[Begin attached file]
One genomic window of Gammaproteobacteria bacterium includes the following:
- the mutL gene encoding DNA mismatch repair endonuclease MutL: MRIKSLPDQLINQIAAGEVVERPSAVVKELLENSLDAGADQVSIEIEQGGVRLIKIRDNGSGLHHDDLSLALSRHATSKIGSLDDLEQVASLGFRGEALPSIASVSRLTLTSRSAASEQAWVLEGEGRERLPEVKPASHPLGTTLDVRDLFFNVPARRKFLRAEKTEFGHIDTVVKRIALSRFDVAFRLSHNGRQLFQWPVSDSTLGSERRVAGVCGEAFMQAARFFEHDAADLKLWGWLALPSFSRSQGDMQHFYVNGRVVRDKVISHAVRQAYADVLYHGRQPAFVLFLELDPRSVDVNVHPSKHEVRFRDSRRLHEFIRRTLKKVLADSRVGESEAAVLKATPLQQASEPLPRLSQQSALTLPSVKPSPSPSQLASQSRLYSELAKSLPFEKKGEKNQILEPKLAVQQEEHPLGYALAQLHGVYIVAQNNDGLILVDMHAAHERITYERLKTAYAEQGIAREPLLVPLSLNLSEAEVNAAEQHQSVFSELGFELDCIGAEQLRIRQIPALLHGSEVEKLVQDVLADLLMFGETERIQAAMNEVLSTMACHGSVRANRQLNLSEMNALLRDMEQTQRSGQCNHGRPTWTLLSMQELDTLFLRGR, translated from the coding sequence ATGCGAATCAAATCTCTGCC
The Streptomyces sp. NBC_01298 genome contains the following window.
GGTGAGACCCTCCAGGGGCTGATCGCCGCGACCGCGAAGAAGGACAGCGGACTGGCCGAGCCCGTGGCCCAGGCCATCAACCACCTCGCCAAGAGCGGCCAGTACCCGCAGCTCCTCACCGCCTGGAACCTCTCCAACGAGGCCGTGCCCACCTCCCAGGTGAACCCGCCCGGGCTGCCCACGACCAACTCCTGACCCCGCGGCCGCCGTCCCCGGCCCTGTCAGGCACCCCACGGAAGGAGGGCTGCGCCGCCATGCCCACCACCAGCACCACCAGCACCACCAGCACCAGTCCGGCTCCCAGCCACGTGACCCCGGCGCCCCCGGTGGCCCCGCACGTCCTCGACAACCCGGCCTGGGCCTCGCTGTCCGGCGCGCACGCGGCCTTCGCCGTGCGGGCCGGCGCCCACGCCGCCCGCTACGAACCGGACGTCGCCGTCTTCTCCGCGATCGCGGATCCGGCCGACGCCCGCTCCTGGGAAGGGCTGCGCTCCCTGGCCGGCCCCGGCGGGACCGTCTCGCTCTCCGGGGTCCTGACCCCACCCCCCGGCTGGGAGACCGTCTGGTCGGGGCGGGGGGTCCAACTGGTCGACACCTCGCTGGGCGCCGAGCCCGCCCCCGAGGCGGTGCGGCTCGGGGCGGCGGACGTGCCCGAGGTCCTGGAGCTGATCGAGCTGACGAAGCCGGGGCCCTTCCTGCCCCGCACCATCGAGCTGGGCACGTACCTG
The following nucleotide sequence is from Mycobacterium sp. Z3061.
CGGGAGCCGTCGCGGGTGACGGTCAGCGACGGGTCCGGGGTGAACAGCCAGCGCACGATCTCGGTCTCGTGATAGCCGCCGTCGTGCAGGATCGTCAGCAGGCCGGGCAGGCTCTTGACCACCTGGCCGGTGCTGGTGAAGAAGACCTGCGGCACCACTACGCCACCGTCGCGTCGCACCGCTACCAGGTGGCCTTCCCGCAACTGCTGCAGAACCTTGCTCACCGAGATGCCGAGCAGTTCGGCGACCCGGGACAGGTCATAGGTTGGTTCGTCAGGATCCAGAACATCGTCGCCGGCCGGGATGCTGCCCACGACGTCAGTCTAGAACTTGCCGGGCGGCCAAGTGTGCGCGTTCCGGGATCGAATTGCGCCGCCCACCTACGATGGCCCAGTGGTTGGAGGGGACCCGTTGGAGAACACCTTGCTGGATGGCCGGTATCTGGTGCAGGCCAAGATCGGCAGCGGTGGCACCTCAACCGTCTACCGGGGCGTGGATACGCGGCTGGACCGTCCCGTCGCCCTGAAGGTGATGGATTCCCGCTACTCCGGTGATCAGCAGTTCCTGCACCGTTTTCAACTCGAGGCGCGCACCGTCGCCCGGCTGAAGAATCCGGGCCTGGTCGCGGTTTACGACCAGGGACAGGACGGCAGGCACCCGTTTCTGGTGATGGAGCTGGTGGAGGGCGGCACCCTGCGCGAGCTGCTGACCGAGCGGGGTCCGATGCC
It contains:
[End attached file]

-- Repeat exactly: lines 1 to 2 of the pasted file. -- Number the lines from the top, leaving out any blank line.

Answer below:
One genomic window of Gammaproteobacteria bacterium includes the following:
- the mutL gene encoding DNA mismatch repair endonuclease MutL: MRIKSLPDQLINQIAAGEVVERPSAVVKELLENSLDAGADQVSIEIEQGGVRLIKIRDNGSGLHHDDLSLALSRHATSKIGSLDDLEQVASLGFRGEALPSIASVSRLTLTSRSAASEQAWVLEGEGRERLPEVKPASHPLGTTLDVRDLFFNVPARRKFLRAEKTEFGHIDTVVKRIALSRFDVAFRLSHNGRQLFQWPVSDSTLGSERRVAGVCGEAFMQAARFFEHDAADLKLWGWLALPSFSRSQGDMQHFYVNGRVVRDKVISHAVRQAYADVLYHGRQPAFVLFLELDPRSVDVNVHPSKHEVRFRDSRRLHEFIRRTLKKVLADSRVGESEAAVLKATPLQQASEPLPRLSQQSALTLPSVKPSPSPSQLASQSRLYSELAKSLPFEKKGEKNQILEPKLAVQQEEHPLGYALAQLHGVYIVAQNNDGLILVDMHAAHERITYERLKTAYAEQGIAREPLLVPLSLNLSEAEVNAAEQHQSVFSELGFELDCIGAEQLRIRQIPALLHGSEVEKLVQDVLADLLMFGETERIQAAMNEVLSTMACHGSVRANRQLNLSEMNALLRDMEQTQRSGQCNHGRPTWTLLSMQELDTLFLRGR, translated from the coding sequence ATGCGAATCAAATCTCTGCC